As a non-binary person, you may have questions about what family-building options are available to you. Main Line Fertility is specifically trained in the principles of transgender and non-binary inclusion, and we are ready to support your journey!

We know that all transgender people, and especially non-binary community members, transition (or not!) at their own pace. We also recognize that non-binary people may use gender-neutral pronouns (or not!) and commit to providing you with opportunities to share your personal pronoun with us. We also commit to remembering and correctly using your pronoun every time. If a mistake about your chosen name or personal pronoun is made, we are committed to fixing the mistake as soon as we realize it is made, to appreciating you if you are able to correct us, and to being in humble, responsive relationship with you. We have also undergone a process to remove all gendered language from our website and forms wherever possible (understanding that some of our legally-required documentation is supplied by federal and/or state organizations which may not share our commitment to inclusion).

Wherever you fall under the non-binary umbrella, there are many ways to consider forming your family. We’ll outline a few of your options here! If you have questions about any of these items, or have a question that isn’t covered here, feel free to reach out to us directly.

No Hormonal or Pre-Hormonal Transition: Sperm

If your body produces sperm and you plan to transition hormonally or surgically, it is considered best practice to capitalize on your existing fertility before transitioning medically. If you’re not ready to become a parent yet, a great option is to engage in fertility preservation while your body is still producing sperm. It is not currently known exactly how hormones will impact your long-term fertility prospects; the best data suggests that roughly 50% of all transgender women lose some or all of their fertility capability within just a few months of starting Hormone Replacement Therapy. While some are able to regain their fertility later on, the chances of that happening are unknown and the process requires you to stop your HRT, which many trans community members would prefer not to do.

If you ARE ready to become a parent now, there are several things you can do to increase the chances of contributing to a successful pregnancy quickly. Many transgender women share that they don’t want to postpone their transition longer than necessary, so it can be helpful to take steps to expedite the pregnancy process if possible. One thing to note is that there is some evidence that transgender women may have lower fertility levels (including lower volume, sperm count, mobility, motility, and morphology) even before transitioning medically. So there’s a chance that you might need a bit of medical assistance to contribute to a pregnancy.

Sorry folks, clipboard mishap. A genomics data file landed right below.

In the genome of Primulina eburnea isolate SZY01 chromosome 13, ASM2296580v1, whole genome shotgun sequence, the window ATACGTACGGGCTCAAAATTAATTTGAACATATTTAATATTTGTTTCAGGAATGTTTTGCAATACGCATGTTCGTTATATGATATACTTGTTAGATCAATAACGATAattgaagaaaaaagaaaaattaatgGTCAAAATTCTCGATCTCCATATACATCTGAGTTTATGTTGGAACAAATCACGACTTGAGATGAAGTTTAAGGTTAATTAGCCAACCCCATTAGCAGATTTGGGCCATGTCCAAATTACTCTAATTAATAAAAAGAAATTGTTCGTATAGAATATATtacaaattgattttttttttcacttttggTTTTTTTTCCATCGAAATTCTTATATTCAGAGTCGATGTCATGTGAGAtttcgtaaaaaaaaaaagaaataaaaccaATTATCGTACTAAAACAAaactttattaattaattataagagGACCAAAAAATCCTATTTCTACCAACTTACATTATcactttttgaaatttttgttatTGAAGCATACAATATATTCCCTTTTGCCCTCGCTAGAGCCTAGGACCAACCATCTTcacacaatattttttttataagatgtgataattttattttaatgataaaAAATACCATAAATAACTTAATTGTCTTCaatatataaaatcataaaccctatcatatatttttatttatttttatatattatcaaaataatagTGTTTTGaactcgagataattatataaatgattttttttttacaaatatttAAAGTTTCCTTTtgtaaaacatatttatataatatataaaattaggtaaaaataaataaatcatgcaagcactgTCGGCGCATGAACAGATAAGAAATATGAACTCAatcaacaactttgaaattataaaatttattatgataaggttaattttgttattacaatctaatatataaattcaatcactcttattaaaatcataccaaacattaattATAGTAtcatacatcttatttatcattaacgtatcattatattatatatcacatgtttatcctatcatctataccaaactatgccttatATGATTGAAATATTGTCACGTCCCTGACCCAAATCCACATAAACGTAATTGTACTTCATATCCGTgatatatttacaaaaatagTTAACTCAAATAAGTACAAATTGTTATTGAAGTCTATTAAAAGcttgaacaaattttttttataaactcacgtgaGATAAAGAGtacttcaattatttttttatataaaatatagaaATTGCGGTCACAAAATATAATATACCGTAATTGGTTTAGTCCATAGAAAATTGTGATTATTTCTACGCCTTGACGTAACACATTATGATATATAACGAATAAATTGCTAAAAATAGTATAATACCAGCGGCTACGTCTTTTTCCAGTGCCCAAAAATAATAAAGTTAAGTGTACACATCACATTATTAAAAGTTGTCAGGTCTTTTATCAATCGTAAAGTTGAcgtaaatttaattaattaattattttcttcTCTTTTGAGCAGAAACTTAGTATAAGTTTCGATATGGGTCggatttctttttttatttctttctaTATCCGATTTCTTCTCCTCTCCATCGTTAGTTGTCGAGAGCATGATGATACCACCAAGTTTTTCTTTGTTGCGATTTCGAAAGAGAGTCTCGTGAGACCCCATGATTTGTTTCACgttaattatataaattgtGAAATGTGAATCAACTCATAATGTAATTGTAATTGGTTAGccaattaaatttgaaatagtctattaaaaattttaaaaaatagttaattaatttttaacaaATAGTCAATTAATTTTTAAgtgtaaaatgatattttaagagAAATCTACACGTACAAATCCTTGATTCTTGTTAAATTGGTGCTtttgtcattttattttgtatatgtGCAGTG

What can you do?

Sign up for a fertility work-up, which only requires one in-office visit and is usually covered in full by insurance. This will give you a crystal-clear look at YOUR fertility capability right now, so you don’t have to postpone your transition any longer than necessary.

No Hormonal or Pre Hormonal Transition: Eggs

If your body has eggs and you plan to transition hormonally or surgically, you have a few options available to you. You may choose to go through an egg harvesting process, which is especially important if your age is a concern to you. You can freeze your eggs now and use them at a later date, either for your own pregnancy or a pregnancy that may be carried by a partner or surrogate.

Hormones and Fertility

Estrogen-based hormones and androgen blockers have a negative effect on every aspect of fertility for transgender women. In some cases, the effects are reversible and enough fertility can be regained if HRT is stopped for a period of time. Our providers are able to support you through this process, doing regular semen analyses to reduce the amount of time you have to be off of HRT. In some cases, additional prescription medications can assist with sperm production; our providers can walk you through the options that are most likely to lead to increased fertility levels for your unique case.

Testosterone, however, is believed to have temporary (reversible) impacts on fertility. Specifically, testosterone does impact ovulation (the process through which your body matures eggs and gets them ready for fertilization) while you’re taking it. But many studies show that ovulation usually returns after only a few months spent off of testosterone. Our providers can work with you to manage the effects of stopping your testosterone regimen, tracking your fertility closely to minimize your time off of hormones.